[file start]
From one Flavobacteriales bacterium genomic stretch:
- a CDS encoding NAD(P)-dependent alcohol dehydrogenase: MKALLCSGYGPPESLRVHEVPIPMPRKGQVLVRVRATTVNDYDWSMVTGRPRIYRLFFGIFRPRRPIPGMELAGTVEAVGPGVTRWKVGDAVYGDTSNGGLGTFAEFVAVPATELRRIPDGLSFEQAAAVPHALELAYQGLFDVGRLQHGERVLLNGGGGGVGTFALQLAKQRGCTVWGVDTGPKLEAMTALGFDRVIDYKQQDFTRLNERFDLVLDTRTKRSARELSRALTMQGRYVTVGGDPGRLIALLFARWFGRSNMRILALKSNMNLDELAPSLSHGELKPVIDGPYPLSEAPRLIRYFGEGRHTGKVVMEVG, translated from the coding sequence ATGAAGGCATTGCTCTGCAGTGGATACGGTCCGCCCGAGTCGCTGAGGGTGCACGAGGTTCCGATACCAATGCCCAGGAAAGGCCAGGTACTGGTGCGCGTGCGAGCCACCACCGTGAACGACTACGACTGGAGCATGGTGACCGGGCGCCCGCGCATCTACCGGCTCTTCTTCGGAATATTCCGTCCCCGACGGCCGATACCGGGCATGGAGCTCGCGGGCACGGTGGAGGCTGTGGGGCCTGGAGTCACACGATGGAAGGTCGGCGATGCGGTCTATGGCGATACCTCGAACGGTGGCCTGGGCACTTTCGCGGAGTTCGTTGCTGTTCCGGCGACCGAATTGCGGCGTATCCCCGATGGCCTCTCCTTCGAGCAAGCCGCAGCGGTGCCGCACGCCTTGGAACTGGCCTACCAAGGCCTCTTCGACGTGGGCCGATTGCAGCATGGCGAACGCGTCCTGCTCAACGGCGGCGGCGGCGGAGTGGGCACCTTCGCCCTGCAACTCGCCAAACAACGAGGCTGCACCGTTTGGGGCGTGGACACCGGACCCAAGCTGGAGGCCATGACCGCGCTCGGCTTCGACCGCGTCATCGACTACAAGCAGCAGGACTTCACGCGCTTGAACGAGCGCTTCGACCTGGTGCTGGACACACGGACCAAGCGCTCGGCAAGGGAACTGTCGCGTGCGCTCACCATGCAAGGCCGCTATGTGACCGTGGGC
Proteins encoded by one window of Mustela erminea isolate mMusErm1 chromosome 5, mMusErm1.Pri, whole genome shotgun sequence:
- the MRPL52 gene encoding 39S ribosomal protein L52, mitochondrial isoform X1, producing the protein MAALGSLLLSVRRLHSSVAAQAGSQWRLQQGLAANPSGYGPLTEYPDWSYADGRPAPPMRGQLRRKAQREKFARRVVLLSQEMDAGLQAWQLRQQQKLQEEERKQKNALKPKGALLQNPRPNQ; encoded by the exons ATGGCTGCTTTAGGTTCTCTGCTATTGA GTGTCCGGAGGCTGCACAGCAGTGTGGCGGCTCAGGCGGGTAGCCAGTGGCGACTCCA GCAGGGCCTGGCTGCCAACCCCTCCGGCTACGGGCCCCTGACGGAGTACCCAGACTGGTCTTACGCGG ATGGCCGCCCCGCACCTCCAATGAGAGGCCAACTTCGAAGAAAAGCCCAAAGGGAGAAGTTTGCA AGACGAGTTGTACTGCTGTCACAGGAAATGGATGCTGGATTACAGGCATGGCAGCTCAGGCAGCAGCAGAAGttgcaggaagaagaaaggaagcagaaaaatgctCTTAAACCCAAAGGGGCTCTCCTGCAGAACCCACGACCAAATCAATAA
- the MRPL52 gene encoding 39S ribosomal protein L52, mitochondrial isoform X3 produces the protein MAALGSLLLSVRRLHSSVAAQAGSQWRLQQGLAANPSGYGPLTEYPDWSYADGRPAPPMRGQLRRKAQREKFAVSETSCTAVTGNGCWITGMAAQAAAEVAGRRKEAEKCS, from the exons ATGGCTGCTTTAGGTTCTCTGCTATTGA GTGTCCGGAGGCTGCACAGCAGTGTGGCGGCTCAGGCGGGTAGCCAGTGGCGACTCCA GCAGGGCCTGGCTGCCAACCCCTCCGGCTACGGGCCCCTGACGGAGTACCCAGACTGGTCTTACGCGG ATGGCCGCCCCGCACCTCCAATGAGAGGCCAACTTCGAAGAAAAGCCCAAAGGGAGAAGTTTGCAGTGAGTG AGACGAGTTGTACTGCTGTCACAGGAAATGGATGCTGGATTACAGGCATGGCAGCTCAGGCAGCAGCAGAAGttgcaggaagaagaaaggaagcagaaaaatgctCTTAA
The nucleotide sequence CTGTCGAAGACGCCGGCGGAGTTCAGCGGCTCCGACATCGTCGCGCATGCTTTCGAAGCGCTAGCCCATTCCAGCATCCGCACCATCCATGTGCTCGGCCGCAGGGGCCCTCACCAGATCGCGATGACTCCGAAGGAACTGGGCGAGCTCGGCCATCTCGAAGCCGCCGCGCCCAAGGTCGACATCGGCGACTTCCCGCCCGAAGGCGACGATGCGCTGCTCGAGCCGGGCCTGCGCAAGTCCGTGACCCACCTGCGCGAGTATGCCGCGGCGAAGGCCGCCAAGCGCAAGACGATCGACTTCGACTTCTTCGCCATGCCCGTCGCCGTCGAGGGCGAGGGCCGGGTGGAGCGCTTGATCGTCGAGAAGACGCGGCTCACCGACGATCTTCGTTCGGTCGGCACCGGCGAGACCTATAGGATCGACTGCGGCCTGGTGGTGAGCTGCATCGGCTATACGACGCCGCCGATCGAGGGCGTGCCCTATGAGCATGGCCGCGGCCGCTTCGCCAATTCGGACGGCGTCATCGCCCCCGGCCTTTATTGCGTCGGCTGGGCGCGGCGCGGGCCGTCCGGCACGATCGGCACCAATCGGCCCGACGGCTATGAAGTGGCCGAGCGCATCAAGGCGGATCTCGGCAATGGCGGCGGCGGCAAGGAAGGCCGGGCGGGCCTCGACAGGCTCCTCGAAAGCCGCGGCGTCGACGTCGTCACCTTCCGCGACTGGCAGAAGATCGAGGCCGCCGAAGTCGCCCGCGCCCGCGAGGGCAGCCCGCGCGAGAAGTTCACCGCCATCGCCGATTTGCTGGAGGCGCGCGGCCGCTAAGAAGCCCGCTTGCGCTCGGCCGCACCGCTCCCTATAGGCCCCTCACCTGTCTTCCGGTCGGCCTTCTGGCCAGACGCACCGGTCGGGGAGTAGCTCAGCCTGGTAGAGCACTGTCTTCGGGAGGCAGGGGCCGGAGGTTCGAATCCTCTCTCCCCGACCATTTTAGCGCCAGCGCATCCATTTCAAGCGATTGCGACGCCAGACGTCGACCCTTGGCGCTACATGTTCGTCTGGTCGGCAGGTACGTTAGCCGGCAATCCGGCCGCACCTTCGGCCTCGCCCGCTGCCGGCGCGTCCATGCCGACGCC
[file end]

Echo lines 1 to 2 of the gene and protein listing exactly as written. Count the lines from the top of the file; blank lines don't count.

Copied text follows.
From one Flavobacteriales bacterium genomic stretch:
- a CDS encoding NAD(P)-dependent alcohol dehydrogenase: MKALLCSGYGPPESLRVHEVPIPMPRKGQVLVRVRATTVNDYDWSMVTGRPRIYRLFFGIFRPRRPIPGMELAGTVEAVGPGVTRWKVGDAVYGDTSNGGLGTFAEFVAVPATELRRIPDGLSFEQAAAVPHALELAYQGLFDVGRLQHGERVLLNGGGGGVGTFALQLAKQRGCTVWGVDTGPKLEAMTALGFDRVIDYKQQDFTRLNERFDLVLDTRTKRSARELSRALTMQGRYVTVGGDPGRLIALLFARWFGRSNMRILALKSNMNLDELAPSLSHGELKPVIDGPYPLSEAPRLIRYFGEGRHTGKVVMEVG, translated from the coding sequence ATGAAGGCATTGCTCTGCAGTGGATACGGTCCGCCCGAGTCGCTGAGGGTGCACGAGGTTCCGATACCAATGCCCAGGAAAGGCCAGGTACTGGTGCGCGTGCGAGCCACCACCGTGAACGACTACGACTGGAGCATGGTGACCGGGCGCCCGCGCATCTACCGGCTCTTCTTCGGAATATTCCGTCCCCGACGGCCGATACCGGGCATGGAGCTCGCGGGCACGGTGGAGGCTGTGGGGCCTGGAGTCACACGATGGAAGGTCGGCGATGCGGTCTATGGCGATACCTCGAACGGTGGCCTGGGCACTTTCGCGGAGTTCGTTGCTGTTCCGGCGACCGAATTGCGGCGTATCCCCGATGGCCTCTCCTTCGAGCAAGCCGCAGCGGTGCCGCACGCCTTGGAACTGGCCTACCAAGGCCTCTTCGACGTGGGCCGATTGCAGCATGGCGAACGCGTCCTGCTCAACGGCGGCGGCGGCGGAGTGGGCACCTTCGCCCTGCAACTCGCCAAACAACGAGGCTGCACCGTTTGGGGCGTGGACACCGGACCCAAGCTGGAGGCCATGACCGCGCTCGGCTTCGACCGCGTCATCGACTACAAGCAGCAGGACTTCACGCGCTTGAACGAGCGCTTCGACCTGGTGCTGGACACACGGACCAAGCGCTCGGCAAGGGAACTGTCGCGTGCGCTCACCATGCAAGGCCGCTATGTGACCGTGGGC